Every few years, I indulge in a bit of sympathetic magic by writing reviews of books that don't actually exist in the hope that it will inspire someone to write them. Previous versions written in 1997, 2003, 2009, and 2014 led to Beautiful Code, Making Software, The Architecture of Open Source Applications, and most recently 500 Lines or Less, which is now in early release.

Writing these wish lists has helped me figure out what I think our field needs and how best I could contribute to it. While most of the books I've described in the past are still needed, the ones I would most like to write myself right now are:

  1. Software Engineering: An Evidence-Based Approach: as I outlined last year, this textbook would show undergraduates how to collect and analyze data about software engineering projects. (I'd drop the 500 Lines-style analysis of actual architectures, since that would be too much for a one-semester course.)

  2. Close Enough for Scientific Work: a 500 Lines-style collection of examples showing scientists how to build, test, and manage small versions of real scientific applications.

  3. Software Carpentry: Next Steps: what to learn after a standard two-day Software Carpentry workshop. (I'd like to turn the core lessons into a book as well, but that's mostly an editing job at this point.)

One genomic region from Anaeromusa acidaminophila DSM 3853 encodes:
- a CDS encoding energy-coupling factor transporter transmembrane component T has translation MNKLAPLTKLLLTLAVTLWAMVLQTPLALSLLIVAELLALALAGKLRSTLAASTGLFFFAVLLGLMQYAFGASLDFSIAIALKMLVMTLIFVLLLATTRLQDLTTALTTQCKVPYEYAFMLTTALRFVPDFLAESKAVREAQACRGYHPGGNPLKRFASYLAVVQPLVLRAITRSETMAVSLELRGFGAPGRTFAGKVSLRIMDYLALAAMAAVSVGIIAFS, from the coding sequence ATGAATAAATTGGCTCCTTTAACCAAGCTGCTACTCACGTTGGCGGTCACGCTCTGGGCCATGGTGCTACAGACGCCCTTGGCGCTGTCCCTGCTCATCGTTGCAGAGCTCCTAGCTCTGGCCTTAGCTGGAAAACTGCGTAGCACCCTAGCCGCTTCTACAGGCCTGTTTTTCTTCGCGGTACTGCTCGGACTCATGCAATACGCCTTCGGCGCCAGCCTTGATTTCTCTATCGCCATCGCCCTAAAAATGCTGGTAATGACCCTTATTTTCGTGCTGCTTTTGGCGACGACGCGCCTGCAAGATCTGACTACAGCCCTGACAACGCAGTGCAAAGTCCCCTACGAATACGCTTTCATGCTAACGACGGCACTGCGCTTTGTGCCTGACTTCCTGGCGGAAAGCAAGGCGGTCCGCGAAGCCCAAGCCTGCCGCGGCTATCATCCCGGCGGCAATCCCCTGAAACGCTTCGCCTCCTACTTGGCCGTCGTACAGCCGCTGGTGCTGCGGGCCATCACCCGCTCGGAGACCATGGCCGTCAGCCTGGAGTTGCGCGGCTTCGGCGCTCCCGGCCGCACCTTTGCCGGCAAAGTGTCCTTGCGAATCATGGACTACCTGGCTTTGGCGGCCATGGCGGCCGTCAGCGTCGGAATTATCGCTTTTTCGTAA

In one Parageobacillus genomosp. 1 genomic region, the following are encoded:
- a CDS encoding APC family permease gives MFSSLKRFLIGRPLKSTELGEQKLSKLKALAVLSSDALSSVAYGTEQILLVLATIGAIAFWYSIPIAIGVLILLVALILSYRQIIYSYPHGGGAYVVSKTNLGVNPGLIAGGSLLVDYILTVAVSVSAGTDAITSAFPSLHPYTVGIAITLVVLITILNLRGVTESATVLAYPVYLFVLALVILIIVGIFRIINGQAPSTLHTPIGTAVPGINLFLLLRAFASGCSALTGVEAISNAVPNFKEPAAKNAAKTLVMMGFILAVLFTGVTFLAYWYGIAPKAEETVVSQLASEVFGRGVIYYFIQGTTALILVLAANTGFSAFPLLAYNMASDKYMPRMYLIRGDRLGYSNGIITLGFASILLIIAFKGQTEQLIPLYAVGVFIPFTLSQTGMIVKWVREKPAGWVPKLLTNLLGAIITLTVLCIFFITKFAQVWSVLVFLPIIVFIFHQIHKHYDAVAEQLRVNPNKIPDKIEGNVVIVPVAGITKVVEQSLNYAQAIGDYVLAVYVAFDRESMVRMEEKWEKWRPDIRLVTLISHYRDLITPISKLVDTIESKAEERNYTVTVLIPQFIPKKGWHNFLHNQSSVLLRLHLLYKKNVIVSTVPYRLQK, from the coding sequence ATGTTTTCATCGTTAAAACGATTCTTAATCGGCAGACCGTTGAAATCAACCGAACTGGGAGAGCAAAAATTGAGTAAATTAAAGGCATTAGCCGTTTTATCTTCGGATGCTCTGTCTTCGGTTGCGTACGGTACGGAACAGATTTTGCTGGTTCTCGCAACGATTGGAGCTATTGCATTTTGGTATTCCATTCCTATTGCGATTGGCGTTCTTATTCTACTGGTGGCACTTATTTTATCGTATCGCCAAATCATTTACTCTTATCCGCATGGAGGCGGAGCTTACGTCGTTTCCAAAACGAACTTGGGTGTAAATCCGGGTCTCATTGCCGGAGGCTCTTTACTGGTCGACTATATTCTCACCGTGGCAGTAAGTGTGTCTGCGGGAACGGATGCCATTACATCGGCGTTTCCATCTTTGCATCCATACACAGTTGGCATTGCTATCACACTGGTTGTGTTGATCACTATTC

4. Teaching Software Carpentry: a short guide to evidence-based teaching using Software Carpentry as a running example. (In order to write this I'd first have to upgrade the Software Carpentry lessons to use more of what I've learned and preached in the last five years, but I should do that anyway.)

And since I'm fantasizing anyway, there are also three software projects I'd like to push forward:

  1. A web-native replacement for screencasts. Various prototypes have come so close to being usable...

  2. A web-based tool for peer instruction that would allow instructors to toggle seamlessly between one-to-many broadcast (lecture) and small-group discussion (learning). Piotr Banaszkiewicz showed last summer that it's possible, and videos like this (plus a ton of research) should convince any open-minded person that it would be worth doing.

  3. Diff and merge for spreadsheets. Right now, most end users have to abandon the file formats (and associated tools) that they've used for years if they want to start using version control. There's no technical reason for this, and I honestly believe that making Subversion, Git, and Mercurial play nicely with structured file formats would help persuade tens of thousands of scientists to adopt better computing practices.

One project that isn't on this list is the one I proposed to the Shuttleworth Foundation last year: using off-the-shelf package managers to deploy lessons. I'm still interested in that, and I still think that "writing better lessons" and "sharing lessons" are chicken and egg, but the last year has convinced me that neither will happen until more people are using evidence-based teaching practices.

So, which of these would you most like to see me tackle?